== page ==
HOMEBREW Digest #4068 Wed 16 October 2002

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  Starch Iodine Test (Fred L Johnson)
  RE: car boy cleaning ("David Houseman")
  RIMS and Carboy Cleaning (rickdude02)
  water retention for cereal flakes (Marc Sedam)
  Just wondering ("Wayne Holder")
  Shaking his head in anonimity... (Bill & Kazuko Macher)
  Food-grade paint ("Jon & Megan Sandlin")
  Simple things (Scott)
  Re: carboy cleaning (Demonick)
  El Paso, TX (K.M.)" <kmuell18 at visteon.com>
  Re: carboy cleaning (David Towson)
  FWH query - thanks (David Towson)
  cyser help ("ira Edwards")
  Iodine Tests (RiedelD)
  Re: 10 gal Gott capacity ("Paul Stutzman")
  Superheated steam (Bill & Kazuko Macher)
  first wort bitterness (Jeff & Ellen)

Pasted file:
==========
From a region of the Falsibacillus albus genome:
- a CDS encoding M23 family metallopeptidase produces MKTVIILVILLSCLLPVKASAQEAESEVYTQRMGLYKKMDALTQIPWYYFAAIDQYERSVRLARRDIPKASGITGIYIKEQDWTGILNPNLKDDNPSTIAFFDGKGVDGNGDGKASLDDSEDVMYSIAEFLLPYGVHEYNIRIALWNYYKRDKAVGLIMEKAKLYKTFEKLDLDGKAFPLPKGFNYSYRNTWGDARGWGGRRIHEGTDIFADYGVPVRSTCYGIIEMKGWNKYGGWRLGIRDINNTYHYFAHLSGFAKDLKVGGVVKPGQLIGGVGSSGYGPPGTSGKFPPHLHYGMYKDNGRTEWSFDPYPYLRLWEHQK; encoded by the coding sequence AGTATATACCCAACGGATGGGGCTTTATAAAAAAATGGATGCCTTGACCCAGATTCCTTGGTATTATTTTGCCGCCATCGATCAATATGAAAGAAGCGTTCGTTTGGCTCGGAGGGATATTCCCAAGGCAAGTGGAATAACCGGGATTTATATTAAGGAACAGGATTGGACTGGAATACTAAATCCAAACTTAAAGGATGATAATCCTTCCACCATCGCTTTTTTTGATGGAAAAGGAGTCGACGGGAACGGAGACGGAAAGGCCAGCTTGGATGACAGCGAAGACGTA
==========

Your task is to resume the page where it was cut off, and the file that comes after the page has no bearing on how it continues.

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---------------------------------------------------------------------- Date: Tue, 15 Oct 2002 07:34:32 -0400 From: Fred L Johnson <FLJohnson at portbridge.com> Subject: Starch Iodine Test Fran Flyn asks if anyone is still using the starch iodine test? I do use the iodine test regularly, especially when I am using an unfamiliar base malt. For example, the iodine test has shown me that it takes me much longer to reach the same degree of conversion using Munton's English Pale malt compared to most American 2-row malts. Also I have noticed that based upon the test I perform using a drop of tincture of iodine (undiluted from the drug store, not the stuff you may get at the homebrew store), I can detect a slight positive reaction long after most folks would think conversion is complete. I suspect I'm seeing additional starch coming out of the grains after I stir occasionally, but you would never see this without the iodine test. The detection of the starch being stained will be dependent on the concentration of the iodine you have in the reaction, so I'm probably seeing starch that others are missing because their reagents are too dilute to detect the endpoint. - -- Fred L. Johnson Apex, North Carolina, USA Return to table of contents